From Jen & Tracie Go to Tracie Travels
As many of you know, JenandTracieGo.com was my other travel blog, created with my friend, Jen. We had some great times during our blog outings, but we’ve both become too busy with our independent pursuits to continue producing content there. That blog has gone offline, but I wanted to preserve the great content by bringing it over to this blog, with Jen’s blessing of course!
So here is another post about Seattle day trips to Vashon Island, from Jen & Tracie Go…
Written by Jen. Photographed by Tracie.
This post continues from the previous one focused on our visits to a few of Vashon Island’s best food and beverage establishments. Click here to read that first.
As we continued our tour around the island, the later part of the day brought us to a few of Vashon Island’s iconic landmarks. The first one is Vashon’s famed bike in a tree. There are several tales as to the origin of the bike in the tree. One of the most common legends says that a soldier left his bike leaning up against a tree in the woods, before heading off to war in 1914. It is unclear where this story started, and a bit strange as it is completely untrue and dates the bike 40 years earlier than when it actually ended up in the woods. Several islanders gave us the real scoop – in 1954 a local boy left his bike in the woods, as it was a girly hand-me-down from his sister. Over time a tree grew around the bike, and it is now elevated and incorporated into the tree.
We had been given directions by our friends at The Seattle Distilling Company, though we still managed to go down numerous paths and roads seeking out the bike. When we did find it, I have to say it was not quite what I had envisioned, and different from photos that Tracie had seen before. An older couple was there at the same time and the man grumbled that it was “disappointing”. Tracie and I were both amused by his strong reaction and found the underwhelming-ness of the bike more comical than anything else.
*Update: If you visit the bike in the tree, avoid parking directly in front of the entrance or at the paved area next door. Upon a more recent visit, we were asked not to park there by the owner of the property.
One of our more interesting stops was at the Point Robinson Lighthouse. The lighthouse is located on Vashon’s neighboring Maury Island, but is accessed by a road connecting the two islands. Point Robinson marks the center point between Seattle and Tacoma. A surprising fact considering it’s proximity to Seattle and how quickly we can get there from our homes. Parking in the upper lot, we made our way down towards the beach where the lighthouse stands. Mount Rainier was hidden by clouds the day we were there, but on clear days the mountain can be seen from the beach and makes an absolutely stunning photo spot.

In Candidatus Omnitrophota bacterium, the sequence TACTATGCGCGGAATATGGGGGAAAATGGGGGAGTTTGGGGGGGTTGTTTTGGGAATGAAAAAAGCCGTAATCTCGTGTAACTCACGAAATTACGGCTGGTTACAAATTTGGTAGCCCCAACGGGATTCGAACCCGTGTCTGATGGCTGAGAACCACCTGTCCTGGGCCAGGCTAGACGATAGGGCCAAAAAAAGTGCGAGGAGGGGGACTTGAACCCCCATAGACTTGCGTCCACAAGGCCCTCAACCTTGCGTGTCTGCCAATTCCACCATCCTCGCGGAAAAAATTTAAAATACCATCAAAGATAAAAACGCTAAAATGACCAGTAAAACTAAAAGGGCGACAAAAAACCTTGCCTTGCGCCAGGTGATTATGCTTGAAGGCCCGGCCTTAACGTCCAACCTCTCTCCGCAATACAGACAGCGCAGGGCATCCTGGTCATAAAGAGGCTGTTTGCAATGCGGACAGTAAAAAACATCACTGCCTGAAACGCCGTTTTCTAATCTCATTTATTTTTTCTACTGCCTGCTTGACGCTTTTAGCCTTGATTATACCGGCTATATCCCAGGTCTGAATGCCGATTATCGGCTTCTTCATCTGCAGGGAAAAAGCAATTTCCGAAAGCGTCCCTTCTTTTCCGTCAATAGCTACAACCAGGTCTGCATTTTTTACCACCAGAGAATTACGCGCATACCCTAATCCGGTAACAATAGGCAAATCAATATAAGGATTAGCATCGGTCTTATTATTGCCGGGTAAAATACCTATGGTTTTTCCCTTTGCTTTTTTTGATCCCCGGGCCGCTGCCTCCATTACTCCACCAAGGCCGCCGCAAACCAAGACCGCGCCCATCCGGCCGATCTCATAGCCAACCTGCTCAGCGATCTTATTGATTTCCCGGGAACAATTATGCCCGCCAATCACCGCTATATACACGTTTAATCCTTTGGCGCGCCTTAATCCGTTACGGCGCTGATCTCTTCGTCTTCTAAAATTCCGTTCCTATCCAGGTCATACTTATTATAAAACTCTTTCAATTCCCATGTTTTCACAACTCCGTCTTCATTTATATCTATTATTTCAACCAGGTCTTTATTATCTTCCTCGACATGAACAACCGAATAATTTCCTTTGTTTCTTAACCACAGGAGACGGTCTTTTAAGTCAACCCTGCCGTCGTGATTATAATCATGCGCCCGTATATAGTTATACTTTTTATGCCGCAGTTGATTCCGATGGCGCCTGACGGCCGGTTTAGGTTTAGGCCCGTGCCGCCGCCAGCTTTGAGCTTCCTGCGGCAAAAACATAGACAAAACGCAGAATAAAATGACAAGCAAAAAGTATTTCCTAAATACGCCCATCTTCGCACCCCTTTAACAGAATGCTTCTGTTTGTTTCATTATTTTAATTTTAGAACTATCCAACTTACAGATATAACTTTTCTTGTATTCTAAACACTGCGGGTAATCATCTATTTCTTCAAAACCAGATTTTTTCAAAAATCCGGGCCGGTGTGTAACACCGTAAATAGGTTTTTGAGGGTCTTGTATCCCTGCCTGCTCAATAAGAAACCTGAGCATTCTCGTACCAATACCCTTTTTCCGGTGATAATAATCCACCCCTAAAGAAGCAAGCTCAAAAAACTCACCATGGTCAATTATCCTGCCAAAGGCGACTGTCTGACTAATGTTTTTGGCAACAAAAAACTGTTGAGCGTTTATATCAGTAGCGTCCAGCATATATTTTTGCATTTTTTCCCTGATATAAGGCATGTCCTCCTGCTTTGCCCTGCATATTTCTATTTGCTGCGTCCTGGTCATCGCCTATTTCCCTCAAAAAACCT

Emily happens to be friends with the lighthouse caretaker, Looby, a fun, quirky fellow. Keen to meet him and perhaps get a lighthouse tour, we set about trying to get his attention. This involved shouting into his window from outside his fenced yard with an audience of beach combers giving us strange glances. We could see that he was inside watching television and Emily insisted he’d be all too happy to have visitors, so we continued to shout his name and crack jokes outside his abode. Eventually, he took notice, walking out to greet us as he finished off his take out food.
Looby shared interesting stories from the life of a lighthouse caretaker as he walked us to the Point Robinson Lighthouse. We played a Northwest geography game trying to pinpoint Des Moines, Three Tree Point and other places we know across the water. We could name a few, and Looby filled in the rest of the blanks expertly. He treated us to an inside tour of the lighthouse which was full of history and memorabilia. Emily, Tracie, and I went up top and captured a few fun snapshots, enjoying the view even without Mt Rainier.
Another highlight of the day was our stop at the famed Portage bikes and exercise equipment viewpoint. Facing out to Tramp Harbor, locals have left an assortment of vintage exercise equipment – mostly exercise bikes (including one model my mom had in the 80’s), but also treadmills, nordic tracks, and various other exercise relics.
Tracie and I are both fans of all things quirky and this took the top quirky prize for the day. We felt obligated to get in a work out and photo shoot while we were there. I think the photos below may be the best that Tracie captured during our visit to Vashon Island. Certainly the funniest! Over the years, the equipment occasionally gets cleared away, and when that happens, “new” old equipment pops up in place of the ones removed.
One of our biggest take aways from the day was the overwhelming sense of community on the island. All of the business owners we talked to are so happy to be a part of it and to promote other members of the Vashon Island community. Throughout our day, many locals and regulars of the establishments we visited, chatted with us, also sharing feelings of pride in the island community and loyalty to their favorite local businesses. We now have a long list of people and businesses to check out on our next visit. Even the iconic outdoor locations are important to this island community, from Looby taking the time to show off his Lighthouse to friends stopping by, to the ever rotating stock of vintage exercise equipment at Tramp Harbor.
If you love exploring in the Northwest, good food, drinks, and quirky outdoor landmarks – then maybe it is time to visit or re-visit fabulous, community powered and focused, Vashon Island.
Written by Jen. Photographed by Tracie.
*All opinions and photos are our own unless otherwise noted*